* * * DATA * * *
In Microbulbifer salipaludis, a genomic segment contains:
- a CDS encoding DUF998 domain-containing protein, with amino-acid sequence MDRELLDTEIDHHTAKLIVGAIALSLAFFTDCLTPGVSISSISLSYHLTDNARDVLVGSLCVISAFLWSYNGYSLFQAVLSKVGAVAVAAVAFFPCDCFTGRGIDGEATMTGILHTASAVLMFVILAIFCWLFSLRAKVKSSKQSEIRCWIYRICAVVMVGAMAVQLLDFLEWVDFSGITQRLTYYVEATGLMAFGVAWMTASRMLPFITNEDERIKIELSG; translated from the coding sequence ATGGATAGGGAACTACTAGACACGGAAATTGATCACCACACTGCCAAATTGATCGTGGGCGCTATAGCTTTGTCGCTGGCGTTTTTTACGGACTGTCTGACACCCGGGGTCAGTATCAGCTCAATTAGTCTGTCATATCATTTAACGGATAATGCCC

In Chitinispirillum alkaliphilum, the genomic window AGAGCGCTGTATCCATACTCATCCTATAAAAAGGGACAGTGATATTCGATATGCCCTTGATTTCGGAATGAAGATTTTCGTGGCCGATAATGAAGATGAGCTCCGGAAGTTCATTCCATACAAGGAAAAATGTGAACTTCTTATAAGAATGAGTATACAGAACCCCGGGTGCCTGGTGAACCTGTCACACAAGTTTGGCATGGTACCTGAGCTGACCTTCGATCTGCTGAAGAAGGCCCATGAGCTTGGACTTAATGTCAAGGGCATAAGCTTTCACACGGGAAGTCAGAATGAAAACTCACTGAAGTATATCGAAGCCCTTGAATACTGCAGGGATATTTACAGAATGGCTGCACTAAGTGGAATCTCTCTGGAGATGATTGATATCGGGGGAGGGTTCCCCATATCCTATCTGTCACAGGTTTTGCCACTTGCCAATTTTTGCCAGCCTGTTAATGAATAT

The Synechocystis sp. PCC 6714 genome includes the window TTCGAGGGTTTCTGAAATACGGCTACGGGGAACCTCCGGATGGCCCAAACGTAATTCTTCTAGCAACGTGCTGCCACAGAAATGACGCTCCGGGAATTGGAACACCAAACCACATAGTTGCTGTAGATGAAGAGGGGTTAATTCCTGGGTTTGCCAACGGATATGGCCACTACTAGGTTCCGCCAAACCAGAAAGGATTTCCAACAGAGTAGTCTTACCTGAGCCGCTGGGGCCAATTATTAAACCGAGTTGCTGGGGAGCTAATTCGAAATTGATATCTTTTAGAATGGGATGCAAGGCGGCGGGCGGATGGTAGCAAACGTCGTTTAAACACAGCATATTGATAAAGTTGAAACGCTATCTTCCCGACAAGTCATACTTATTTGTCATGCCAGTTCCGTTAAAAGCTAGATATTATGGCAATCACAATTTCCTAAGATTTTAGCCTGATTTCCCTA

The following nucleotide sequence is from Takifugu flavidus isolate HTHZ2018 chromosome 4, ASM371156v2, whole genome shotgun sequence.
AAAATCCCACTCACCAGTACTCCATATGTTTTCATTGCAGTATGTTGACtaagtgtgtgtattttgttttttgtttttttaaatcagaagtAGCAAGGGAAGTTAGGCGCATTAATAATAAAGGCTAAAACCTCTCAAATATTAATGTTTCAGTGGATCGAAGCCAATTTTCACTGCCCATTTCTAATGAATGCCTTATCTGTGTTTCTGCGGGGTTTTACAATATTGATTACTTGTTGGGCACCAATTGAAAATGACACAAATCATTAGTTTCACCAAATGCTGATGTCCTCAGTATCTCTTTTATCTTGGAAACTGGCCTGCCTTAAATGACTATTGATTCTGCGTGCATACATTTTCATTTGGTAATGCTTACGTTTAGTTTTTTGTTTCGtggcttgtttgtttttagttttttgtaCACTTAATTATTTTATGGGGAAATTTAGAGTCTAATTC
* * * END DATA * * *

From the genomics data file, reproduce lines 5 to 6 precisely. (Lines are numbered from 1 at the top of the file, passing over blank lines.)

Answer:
The following nucleotide sequence is from Takifugu flavidus isolate HTHZ2018 chromosome 4, ASM371156v2, whole genome shotgun sequence.
AAAATCCCACTCACCAGTACTCCATATGTTTTCATTGCAGTATGTTGACtaagtgtgtgtattttgttttttgtttttttaaatcagaagtAGCAAGGGAAGTTAGGCGCATTAATAATAAAGGCTAAAACCTCTCAAATATTAATGTTTCAGTGGATCGAAGCCAATTTTCACTGCCCATTTCTAATGAATGCCTTATCTGTGTTTCTGCGGGGTTTTACAATATTGATTACTTGTTGGGCACCAATTGAAAATGACACAAATCATTAGTTTCACCAAATGCTGATGTCCTCAGTATCTCTTTTATCTTGGAAACTGGCCTGCCTTAAATGACTATTGATTCTGCGTGCATACATTTTCATTTGGTAATGCTTACGTTTAGTTTTTTGTTTCGtggcttgtttgtttttagttttttgtaCACTTAATTATTTTATGGGGAAATTTAGAGTCTAATTC